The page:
My old Linux powered Toshiba netbook, the NB205-N210, finally breathed its last spark of electricity on September 3rd, 2018. She put up a noble fight, but her small internal fan had given out and something was causing consistently random reboots / screen lockups. (probably from a failing internal power supply) It all just got to be too much, and I had to put her down, i.e. break it down and remove the hard drive and memory. This didn’t go nearly as smoothly as planned, but the result was all the same: a dead netbook, guts exposed.
Well, my strip down didn’t go nearly as smoothly. But I was happy to get a look at the inner workings of a mini laptop way past her expiration date.
I was sad to see her go. The last several months had me distro hopping and finally landing on Fedora LXDE, where I worked on my Red Hat commands for the LPIC-2. But when it came time to get a new machine I had my heart set on finally running Ubuntu Mate, and getting familiar with that distribution’s ecosystem.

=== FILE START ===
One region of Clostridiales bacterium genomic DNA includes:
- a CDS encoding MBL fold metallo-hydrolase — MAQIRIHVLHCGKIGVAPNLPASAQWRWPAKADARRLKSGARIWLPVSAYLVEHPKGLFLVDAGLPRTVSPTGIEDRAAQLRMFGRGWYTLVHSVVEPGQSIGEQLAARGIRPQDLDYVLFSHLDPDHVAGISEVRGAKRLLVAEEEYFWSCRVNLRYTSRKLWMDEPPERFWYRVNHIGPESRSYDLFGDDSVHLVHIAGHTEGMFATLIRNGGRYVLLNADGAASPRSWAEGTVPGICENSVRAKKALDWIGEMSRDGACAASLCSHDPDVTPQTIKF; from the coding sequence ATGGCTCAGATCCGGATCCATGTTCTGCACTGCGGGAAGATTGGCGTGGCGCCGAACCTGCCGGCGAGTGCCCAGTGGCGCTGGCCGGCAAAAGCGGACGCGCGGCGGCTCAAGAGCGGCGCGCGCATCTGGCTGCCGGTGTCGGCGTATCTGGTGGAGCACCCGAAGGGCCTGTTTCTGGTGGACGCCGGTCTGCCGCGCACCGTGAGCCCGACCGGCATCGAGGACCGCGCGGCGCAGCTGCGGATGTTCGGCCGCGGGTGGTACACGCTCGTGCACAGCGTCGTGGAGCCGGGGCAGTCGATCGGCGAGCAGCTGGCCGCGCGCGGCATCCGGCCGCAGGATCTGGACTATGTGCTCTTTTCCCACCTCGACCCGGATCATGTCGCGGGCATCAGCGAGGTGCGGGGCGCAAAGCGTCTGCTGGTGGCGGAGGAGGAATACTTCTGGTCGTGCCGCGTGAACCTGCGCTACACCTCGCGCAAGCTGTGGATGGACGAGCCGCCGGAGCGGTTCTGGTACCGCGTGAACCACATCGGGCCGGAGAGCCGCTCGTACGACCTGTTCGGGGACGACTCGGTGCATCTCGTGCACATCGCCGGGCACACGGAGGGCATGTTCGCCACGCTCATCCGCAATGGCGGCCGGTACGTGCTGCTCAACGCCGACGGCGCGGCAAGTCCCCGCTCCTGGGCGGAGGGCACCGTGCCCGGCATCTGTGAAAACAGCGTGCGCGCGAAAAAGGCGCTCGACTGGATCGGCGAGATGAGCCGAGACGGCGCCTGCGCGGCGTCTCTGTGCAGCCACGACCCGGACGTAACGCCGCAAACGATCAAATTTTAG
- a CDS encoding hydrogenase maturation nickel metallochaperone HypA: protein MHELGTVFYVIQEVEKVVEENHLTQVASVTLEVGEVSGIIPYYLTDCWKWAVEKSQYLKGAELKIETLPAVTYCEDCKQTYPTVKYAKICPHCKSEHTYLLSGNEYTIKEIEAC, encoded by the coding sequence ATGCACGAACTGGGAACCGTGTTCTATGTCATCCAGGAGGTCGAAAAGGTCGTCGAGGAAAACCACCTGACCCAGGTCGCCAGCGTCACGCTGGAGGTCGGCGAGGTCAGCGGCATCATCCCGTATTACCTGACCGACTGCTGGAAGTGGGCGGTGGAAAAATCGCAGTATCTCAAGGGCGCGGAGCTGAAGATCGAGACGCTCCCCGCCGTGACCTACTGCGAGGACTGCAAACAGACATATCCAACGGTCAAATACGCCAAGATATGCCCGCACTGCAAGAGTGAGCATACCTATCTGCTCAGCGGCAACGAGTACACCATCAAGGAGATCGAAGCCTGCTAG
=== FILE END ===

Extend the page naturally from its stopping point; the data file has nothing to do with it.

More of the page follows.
Toshiba has been in some financial as of late, and their laptop/desktop business recently got sold off. So I decided to go to the mainland and get myself a Lenovo. They did not disappoint.
For around ¥45,000 (450 USD) I was able to get a significantly upgrade. Lenovo’s Ideapad 330s (slim) was perfectly suited for my needs. I opted for a 128 GB solid state hard drive since I don’t plan to store much media. Essential this is a MacBook Air clone, with slightly lower specs.
My first plan of action was to immediately immediately rid the hard drive of Windows 10. Unfortunately, I wasn’t able to keystroke into the BIOS quickly enough. So I had to hear the horrible Japanese shrieks of Cortana trying to guide me through a Windows setup I had no intention of completing. Finally after a few minutes of pure proprietary hell, I was able to exit that process and reboot into my USB stick with Ubuntu MATE 18.04. From there the install went reasonably smoothly.
Aside from some minor tweaks to enable Fn key functionality and the occasionally troubleshoot for resuming from sleep/standby (a common Linux issue), this machine is a joy. In fact, this current post is the first that I can honestly say has been composed, soup to nuts, via free and open-source software.